In all three cases referring to Bard – and although he speaks in a handful of chapters, it is only in chapter 14 that we see this word describing him.

I also talk about this word in the Grim entry, since we are interested in who and what are grim in any way, but out hyphen adventure leads me to separate “Grim-voiced” into its own entry as well.

  • 14.009 But the grim-voiced fellow ran hotfoot to the Master.
  • 14.013 if it had not been for the grim-voiced man
  • 14.018 grim-voiced

Hyphen Mini-Concordance

I took a dare for this summer, let’s see how I do.  This post is a mini-concordance of the hyphenated words in the work as well as posts about hyphens, based on which we will explore some ideas about language and world-building.  We have 416 hyphenated words to consider.

Food Mini-Concordance

Here they are, all the food words in one post!  I’ve set this up now to catch all the posts about food as well.

First Pass for the Food Words!

Word Fans, I have done it!  All the way from “cellar” to “tobacco-jar“, I have scanned for all the food words, common and uncommon, and entered them into the concordance.  I’m certain to have missed some, and I am humbly ready to call this my First Pass.  Alert Readers who put me wise to food words I have missed will have a verse written in their honor in the style of the Tra-la-la-lalley Elves.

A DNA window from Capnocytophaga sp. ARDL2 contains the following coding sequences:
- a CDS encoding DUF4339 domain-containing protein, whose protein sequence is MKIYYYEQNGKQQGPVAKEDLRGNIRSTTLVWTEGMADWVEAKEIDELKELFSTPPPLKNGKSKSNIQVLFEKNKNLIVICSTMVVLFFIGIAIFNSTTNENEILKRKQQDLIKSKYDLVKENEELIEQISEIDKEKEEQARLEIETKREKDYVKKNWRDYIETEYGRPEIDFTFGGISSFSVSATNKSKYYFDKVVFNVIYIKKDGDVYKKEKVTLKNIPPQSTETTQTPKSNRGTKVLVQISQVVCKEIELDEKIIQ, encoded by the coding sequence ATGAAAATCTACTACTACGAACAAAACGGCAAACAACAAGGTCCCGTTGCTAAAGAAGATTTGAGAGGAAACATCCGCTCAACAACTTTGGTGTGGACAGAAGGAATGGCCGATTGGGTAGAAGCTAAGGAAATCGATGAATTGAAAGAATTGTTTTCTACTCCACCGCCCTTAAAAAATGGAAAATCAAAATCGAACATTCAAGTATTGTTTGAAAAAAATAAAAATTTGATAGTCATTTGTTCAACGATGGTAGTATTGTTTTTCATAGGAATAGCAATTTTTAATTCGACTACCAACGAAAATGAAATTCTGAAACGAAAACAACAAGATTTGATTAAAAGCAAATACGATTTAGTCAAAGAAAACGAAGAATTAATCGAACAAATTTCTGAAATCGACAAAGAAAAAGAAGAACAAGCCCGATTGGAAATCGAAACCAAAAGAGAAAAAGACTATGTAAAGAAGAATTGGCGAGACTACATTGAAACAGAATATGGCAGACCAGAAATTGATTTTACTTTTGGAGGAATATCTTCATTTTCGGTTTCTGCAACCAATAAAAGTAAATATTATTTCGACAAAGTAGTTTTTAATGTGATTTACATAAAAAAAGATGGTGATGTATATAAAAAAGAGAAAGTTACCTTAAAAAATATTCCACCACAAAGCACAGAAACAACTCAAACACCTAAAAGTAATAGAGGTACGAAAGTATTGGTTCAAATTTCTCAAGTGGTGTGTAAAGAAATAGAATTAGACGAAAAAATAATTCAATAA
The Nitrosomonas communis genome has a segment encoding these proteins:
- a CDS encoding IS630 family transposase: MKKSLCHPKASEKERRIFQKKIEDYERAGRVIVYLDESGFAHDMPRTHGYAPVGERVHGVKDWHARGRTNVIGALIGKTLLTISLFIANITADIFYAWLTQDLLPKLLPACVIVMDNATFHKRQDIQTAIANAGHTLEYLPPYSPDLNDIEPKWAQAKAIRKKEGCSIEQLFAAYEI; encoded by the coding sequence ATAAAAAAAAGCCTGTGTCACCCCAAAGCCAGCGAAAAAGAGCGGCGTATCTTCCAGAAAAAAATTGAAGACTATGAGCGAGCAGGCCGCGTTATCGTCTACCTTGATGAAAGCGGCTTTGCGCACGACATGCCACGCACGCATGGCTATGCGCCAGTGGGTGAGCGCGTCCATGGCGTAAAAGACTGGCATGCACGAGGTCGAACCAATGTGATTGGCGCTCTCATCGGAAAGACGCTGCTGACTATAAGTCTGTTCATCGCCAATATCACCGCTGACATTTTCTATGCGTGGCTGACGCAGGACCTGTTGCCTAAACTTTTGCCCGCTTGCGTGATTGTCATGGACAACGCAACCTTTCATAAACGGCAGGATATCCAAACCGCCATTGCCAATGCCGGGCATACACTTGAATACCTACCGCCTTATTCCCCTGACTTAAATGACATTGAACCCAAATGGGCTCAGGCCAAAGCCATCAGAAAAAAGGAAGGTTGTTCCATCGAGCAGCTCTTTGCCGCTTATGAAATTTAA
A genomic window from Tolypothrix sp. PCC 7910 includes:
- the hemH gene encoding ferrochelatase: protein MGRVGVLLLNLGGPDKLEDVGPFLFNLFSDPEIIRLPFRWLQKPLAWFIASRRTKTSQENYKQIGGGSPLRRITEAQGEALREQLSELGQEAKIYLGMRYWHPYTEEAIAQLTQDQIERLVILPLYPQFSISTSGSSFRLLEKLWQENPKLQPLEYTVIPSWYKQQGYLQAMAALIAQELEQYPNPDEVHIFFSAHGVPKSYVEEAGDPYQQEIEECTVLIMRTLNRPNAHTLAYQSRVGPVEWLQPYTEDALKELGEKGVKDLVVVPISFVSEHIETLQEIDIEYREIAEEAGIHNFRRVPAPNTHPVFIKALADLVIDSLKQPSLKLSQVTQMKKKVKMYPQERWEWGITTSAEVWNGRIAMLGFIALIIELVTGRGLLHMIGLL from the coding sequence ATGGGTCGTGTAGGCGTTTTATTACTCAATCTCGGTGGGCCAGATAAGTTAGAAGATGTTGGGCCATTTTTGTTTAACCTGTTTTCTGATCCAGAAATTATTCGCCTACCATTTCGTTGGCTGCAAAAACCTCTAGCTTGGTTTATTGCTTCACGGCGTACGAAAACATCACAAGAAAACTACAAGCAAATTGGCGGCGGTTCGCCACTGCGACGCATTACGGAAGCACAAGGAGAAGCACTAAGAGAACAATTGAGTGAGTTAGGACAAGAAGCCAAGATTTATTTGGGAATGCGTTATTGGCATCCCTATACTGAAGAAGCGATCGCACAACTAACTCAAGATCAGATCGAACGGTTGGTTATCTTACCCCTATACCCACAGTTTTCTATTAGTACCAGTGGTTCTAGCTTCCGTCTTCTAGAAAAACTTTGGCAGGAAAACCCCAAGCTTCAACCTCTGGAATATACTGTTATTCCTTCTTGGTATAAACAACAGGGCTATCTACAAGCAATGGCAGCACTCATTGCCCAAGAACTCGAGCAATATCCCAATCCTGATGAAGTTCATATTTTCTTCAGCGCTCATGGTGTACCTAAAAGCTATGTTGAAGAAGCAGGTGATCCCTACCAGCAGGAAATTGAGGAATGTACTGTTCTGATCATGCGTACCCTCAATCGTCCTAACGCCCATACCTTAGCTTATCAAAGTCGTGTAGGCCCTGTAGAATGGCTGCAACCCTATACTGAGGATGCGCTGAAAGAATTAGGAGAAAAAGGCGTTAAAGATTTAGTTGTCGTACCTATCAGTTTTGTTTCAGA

Let it be noted that I have already had a good argument with myself over “supplies”, and have decided that it’s not a food word.  It is used in “food-supplies”, which is counted separately, and in all other instances can indicate “bandages” as well as it stands for “food”.

Next I will make some lovely graphs of food words.  I’m interested in their frequency and location in the text; I also have an idea in the back of my mind to do a deeper analysis including a negative valence for those times that food words indicate a lack of food.

As I made this first pass, I also took the chance to improve my file of the text.  I’ve eliminated many of the phrase-breaks which left only one-word phrases, fussed with punctuation breaks, and started keeping an eye out for use or non-use of a marked subjunctive.


There are rather over a gross of instances of the word “good” in The Hobbit, but for now we will focus on just one form, “goods”.  OED tells us that “good” as

III. A particular thing that is good or beneficial.

is rare in the singular, and that the usual use is in the plural form with a plural verb – “goods are” – although with a singular verb, as a collective noun, is acceptable although rare – “goods is”.

In fact the entire entry for “Good” is absolutely fascinating and a long, long rabbit hole down which to fall.  Goods can be commodities, livestock, acts of piety, and in our case, food.

  • 07.068 Or were you carrying lots of goods?
  • 09.018 and other goods,
  • 09.019 and other goods came up the rivers,
  • 10.009 and others they would fill with goods
  • 14.025 and goods
  • 14.042 but great store of goods he sent ahead by water.
  • 15.050 The price of the goods



“good, adj., n., adv., and int.” OED Online. Oxford University Press, September 2016. Web. 4 October 2016.